Seeking Alpha

How To Get Rich Quick: Rise Early, Work Late, Discover (Cannabis) Oil

by: Ted Ohashi
Ted Ohashi
Cannabis stocks, special situations, industry focus, small/micro-cap

In Canada, sales of cannabis oil recently exceeded sales of dried cannabis by weight for the first time. Given the negative connotations of smoking, I think this trend will continue.

Upon analysis, it turns out that Licensed Producers converting dried marijuana into cannabis oil realize a "bump" in profitability of between 50% and 100%.

My winners to participate in this trend include the Licensed Producers I have been recommending: Aphria, Aurora Cannabis, Canopy Growth, Emerald Health and Organigram.

It is no accident that my smaller cap picks also benefit from this trend. I like Lexaria (increased bioabsorption and speed of edibles delivery), Namaste (sale of cannabis products through websites) and Radient (Microwave Assisted Processing for improved extraction).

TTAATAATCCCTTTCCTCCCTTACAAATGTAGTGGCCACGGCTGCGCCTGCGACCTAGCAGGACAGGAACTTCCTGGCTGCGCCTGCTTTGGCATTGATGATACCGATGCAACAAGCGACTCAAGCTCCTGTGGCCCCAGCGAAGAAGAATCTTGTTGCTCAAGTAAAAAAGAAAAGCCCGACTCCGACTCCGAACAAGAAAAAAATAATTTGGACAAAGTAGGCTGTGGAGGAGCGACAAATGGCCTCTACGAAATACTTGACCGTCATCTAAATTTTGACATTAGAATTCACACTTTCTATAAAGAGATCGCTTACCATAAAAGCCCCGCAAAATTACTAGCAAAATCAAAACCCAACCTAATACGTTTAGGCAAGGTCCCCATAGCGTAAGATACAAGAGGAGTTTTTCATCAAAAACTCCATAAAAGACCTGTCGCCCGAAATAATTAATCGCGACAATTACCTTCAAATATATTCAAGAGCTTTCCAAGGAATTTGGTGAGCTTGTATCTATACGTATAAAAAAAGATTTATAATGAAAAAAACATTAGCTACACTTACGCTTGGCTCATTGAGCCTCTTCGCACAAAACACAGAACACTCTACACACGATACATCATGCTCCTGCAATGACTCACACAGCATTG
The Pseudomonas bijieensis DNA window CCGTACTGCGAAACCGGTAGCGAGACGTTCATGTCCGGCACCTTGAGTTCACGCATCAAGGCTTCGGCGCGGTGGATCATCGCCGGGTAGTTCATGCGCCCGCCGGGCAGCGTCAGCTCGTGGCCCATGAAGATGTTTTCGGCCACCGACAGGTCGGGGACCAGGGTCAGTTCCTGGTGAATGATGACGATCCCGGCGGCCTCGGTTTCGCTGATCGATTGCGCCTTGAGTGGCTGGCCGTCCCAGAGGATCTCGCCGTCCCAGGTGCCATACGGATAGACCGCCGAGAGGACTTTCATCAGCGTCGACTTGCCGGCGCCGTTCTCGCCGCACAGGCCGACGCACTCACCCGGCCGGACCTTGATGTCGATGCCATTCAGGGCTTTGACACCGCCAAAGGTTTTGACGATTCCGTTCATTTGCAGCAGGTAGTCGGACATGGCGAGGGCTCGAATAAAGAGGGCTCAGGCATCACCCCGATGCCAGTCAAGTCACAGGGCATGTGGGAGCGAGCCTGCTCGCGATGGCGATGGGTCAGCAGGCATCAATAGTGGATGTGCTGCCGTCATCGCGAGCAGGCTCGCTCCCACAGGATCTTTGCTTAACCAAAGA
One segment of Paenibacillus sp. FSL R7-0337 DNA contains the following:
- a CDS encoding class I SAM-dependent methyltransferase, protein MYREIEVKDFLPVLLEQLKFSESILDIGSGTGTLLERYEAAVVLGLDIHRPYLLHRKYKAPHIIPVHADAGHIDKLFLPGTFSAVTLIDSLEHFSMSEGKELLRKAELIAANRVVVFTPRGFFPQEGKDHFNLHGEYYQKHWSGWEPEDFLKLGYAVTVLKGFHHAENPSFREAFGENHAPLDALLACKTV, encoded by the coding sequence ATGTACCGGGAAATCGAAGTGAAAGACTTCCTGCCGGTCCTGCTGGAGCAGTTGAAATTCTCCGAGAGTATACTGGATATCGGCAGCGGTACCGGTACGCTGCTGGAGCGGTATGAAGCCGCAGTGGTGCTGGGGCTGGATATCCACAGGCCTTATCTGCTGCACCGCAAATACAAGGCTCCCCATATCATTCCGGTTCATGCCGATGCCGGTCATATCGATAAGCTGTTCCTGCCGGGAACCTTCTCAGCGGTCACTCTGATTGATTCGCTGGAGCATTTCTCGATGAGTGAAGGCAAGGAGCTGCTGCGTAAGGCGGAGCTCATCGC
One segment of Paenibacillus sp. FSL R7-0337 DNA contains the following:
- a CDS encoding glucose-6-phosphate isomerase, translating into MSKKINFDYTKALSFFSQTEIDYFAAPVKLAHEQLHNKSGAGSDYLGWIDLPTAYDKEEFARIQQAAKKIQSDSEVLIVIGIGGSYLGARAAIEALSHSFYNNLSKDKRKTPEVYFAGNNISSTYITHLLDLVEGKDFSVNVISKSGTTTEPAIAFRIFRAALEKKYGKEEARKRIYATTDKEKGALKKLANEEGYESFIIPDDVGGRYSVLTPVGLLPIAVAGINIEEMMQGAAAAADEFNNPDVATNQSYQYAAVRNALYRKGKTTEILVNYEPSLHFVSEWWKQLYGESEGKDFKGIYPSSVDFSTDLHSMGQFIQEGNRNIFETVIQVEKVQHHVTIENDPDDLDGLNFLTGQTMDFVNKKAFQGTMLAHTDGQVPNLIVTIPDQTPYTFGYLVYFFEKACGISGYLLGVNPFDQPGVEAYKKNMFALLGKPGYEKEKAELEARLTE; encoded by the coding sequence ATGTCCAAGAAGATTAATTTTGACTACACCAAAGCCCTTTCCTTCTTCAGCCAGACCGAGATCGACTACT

Recently, I reported on Seeking Alpha “Health Canada Provincial Data…” the latest data shows sales of cannabis oil exceeded sales of dried cannabis by weight for the first time (see full report here). Here are a couple of charts from that report:

I believe smoking dried cannabis will probably remain popular with those who have been using cannabis for many years. For the newer and future generations, however, smoking is recognized as unhealthy and has become socially unattractive. Underlying the trend toward cannabis oils is consumer demand for a healthier alternative to smoking. Clearly, cannabis oils and edibles will continue to lead the way ahead.

It turns out, the cannabis industry enjoys positive leverage from this trend. While cannabis oils are outselling dried cannabis, at the same time oils are more profitable for the growers. To make the point, if it requires $10 worth of dried cannabis at retail to produce $5 worth of oil at retail, the economics don’t work. Fortunately, $10 worth of dried cannabis at retail produces approximately $20 worth of oil at retail.